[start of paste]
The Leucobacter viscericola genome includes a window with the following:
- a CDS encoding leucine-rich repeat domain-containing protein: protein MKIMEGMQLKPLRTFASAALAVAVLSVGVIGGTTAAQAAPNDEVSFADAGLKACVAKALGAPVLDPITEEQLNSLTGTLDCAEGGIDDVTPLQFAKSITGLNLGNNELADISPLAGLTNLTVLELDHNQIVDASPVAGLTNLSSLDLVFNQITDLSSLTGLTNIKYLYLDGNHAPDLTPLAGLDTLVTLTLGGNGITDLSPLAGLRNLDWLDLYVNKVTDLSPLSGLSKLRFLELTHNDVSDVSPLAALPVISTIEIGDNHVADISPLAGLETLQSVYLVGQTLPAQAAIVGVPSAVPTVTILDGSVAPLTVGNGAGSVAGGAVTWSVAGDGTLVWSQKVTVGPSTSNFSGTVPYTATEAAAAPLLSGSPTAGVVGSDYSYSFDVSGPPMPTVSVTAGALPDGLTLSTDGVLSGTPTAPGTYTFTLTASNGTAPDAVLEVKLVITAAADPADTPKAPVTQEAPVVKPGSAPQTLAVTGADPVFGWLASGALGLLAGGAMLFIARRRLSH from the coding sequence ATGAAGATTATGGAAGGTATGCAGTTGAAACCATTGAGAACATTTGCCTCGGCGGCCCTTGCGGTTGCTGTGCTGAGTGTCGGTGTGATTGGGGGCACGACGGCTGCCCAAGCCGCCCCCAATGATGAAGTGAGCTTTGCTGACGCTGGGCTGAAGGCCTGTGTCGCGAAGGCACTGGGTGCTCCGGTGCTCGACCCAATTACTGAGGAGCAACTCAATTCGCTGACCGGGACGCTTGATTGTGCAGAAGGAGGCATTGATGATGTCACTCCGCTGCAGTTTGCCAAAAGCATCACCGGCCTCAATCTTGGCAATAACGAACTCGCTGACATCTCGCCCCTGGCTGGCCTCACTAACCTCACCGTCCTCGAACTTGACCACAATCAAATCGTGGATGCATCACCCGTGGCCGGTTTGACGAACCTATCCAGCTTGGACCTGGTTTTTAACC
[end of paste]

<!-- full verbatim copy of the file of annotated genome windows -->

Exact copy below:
The Leucobacter viscericola genome includes a window with the following:
- a CDS encoding leucine-rich repeat domain-containing protein: protein MKIMEGMQLKPLRTFASAALAVAVLSVGVIGGTTAAQAAPNDEVSFADAGLKACVAKALGAPVLDPITEEQLNSLTGTLDCAEGGIDDVTPLQFAKSITGLNLGNNELADISPLAGLTNLTVLELDHNQIVDASPVAGLTNLSSLDLVFNQITDLSSLTGLTNIKYLYLDGNHAPDLTPLAGLDTLVTLTLGGNGITDLSPLAGLRNLDWLDLYVNKVTDLSPLSGLSKLRFLELTHNDVSDVSPLAALPVISTIEIGDNHVADISPLAGLETLQSVYLVGQTLPAQAAIVGVPSAVPTVTILDGSVAPLTVGNGAGSVAGGAVTWSVAGDGTLVWSQKVTVGPSTSNFSGTVPYTATEAAAAPLLSGSPTAGVVGSDYSYSFDVSGPPMPTVSVTAGALPDGLTLSTDGVLSGTPTAPGTYTFTLTASNGTAPDAVLEVKLVITAAADPADTPKAPVTQEAPVVKPGSAPQTLAVTGADPVFGWLASGALGLLAGGAMLFIARRRLSH from the coding sequence ATGAAGATTATGGAAGGTATGCAGTTGAAACCATTGAGAACATTTGCCTCGGCGGCCCTTGCGGTTGCTGTGCTGAGTGTCGGTGTGATTGGGGGCACGACGGCTGCCCAAGCCGCCCCCAATGATGAAGTGAGCTTTGCTGACGCTGGGCTGAAGGCCTGTGTCGCGAAGGCACTGGGTGCTCCGGTGCTCGACCCAATTACTGAGGAGCAACTCAATTCGCTGACCGGGACGCTTGATTGTGCAGAAGGAGGCATTGATGATGTCACTCCGCTGCAGTTTGCCAAAAGCATCACCGGCCTCAATCTTGGCAATAACGAACTCGCTGACATCTCGCCCCTGGCTGGCCTCACTAACCTCACCGTCCTCGAACTTGACCACAATCAAATCGTGGATGCATCACCCGTGGCCGGTTTGACGAACCTATCCAGCTTGGACCTGGTTTTTAACC